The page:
lecithin

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Related to egg lecithin: Propofol

lecithin

Biochem any of a group of phospholipids that are found in many plant and animal tissues, esp egg yolk: used in making candles, cosmetics, and inks, and as an emulsifier and stabilizer in foods (E322)

lecithin

[′les·ə·thən]
(biochemistry)
Any of a group of phospholipids having the general composition CH2OR1·CHOR2·CH2OPO2OHR3, in which R1 and R2 are fatty acids and R3 is choline, and with emulsifying, wetting, and antioxidant properties.
(materials)
A mixture of phosphatides and oil obtained by drying the separate gums from the degumming of soybean oil; consists of the phosphatides (lecithin), cephalin, other fatlike phosphorus-containing compounds, and 30-35% entrained soybean oil; may be treated to produce more refined grades; used in foods, cosmetics, and paints. Also known as commercial lecithin; crude lecithin; soybean lecithin; soy lecithin.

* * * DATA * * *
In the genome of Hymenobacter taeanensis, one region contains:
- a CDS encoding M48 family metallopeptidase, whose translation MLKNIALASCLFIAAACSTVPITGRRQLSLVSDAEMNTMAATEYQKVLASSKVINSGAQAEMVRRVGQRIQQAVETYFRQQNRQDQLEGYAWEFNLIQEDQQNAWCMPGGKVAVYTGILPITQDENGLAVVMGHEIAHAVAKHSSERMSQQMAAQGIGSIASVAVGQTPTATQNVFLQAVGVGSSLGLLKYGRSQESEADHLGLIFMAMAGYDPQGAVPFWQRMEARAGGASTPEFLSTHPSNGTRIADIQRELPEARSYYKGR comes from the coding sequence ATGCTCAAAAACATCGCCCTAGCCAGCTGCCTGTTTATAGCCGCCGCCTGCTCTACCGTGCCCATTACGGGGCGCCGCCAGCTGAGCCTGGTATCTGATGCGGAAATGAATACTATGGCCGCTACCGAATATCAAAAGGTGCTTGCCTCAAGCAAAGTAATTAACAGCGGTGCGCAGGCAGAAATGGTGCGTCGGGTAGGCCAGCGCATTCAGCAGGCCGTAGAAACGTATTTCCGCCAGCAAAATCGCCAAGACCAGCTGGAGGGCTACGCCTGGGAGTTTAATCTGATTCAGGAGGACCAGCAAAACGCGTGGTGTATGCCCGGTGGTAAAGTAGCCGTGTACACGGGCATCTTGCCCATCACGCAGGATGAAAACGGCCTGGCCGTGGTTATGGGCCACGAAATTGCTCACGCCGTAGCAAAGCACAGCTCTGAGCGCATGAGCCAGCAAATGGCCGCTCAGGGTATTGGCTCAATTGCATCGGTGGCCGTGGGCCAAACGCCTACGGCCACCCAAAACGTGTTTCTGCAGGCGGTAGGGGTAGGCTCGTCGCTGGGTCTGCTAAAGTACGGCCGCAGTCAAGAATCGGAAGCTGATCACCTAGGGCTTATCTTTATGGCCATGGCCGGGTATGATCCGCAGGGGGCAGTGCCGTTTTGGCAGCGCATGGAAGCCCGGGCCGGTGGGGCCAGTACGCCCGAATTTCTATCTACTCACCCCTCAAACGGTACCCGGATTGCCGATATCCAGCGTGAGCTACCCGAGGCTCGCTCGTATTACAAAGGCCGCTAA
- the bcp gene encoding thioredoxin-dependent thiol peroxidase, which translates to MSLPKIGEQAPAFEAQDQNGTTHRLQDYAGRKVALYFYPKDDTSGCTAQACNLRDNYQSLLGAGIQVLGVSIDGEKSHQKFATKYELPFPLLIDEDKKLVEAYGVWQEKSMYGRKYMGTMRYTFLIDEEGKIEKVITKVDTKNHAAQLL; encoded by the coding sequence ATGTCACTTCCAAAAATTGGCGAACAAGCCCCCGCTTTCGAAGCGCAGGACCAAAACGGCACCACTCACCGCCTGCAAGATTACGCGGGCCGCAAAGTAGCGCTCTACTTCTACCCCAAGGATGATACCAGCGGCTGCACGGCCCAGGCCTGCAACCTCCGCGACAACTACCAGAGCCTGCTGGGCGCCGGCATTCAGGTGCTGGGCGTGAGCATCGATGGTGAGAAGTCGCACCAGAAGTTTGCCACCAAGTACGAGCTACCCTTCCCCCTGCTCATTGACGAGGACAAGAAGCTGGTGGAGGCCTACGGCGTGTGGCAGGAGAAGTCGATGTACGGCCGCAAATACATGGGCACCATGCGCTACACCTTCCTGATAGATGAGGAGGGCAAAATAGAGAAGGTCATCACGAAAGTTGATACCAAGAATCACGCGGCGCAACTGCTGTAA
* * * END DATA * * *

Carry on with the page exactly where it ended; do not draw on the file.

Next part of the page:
A waxy mixture of phosphatides obtained by refining commercial lecithin to remove the soybean oil and other materials; used in pharmaceuticals. Also known as refined lecithin.

lecithin

A liquid, obtained in refinement of soya beans or cottonseed; used in paints to promote pigment wetting and to control pigment settling and flow properties.
References in periodicals archive ?
Egg lecithin is usually employed as emulsifier in parenteral emulsions and liposomes, due to its safety.
Factors PFOB ([micro]L) Egg lecithin (%, w/v) Level 1 100 1.8 Level 2 150 2.4 Level 3 200 3.0 Factors LutrolF68 (%, w/v) Oleic acid (%, w/v) Level 1 0 0.1 Level 2 0.6 0.2 Level 3 1.3 0.3 TABLE 2: Composition of the PFOB nanocore templates.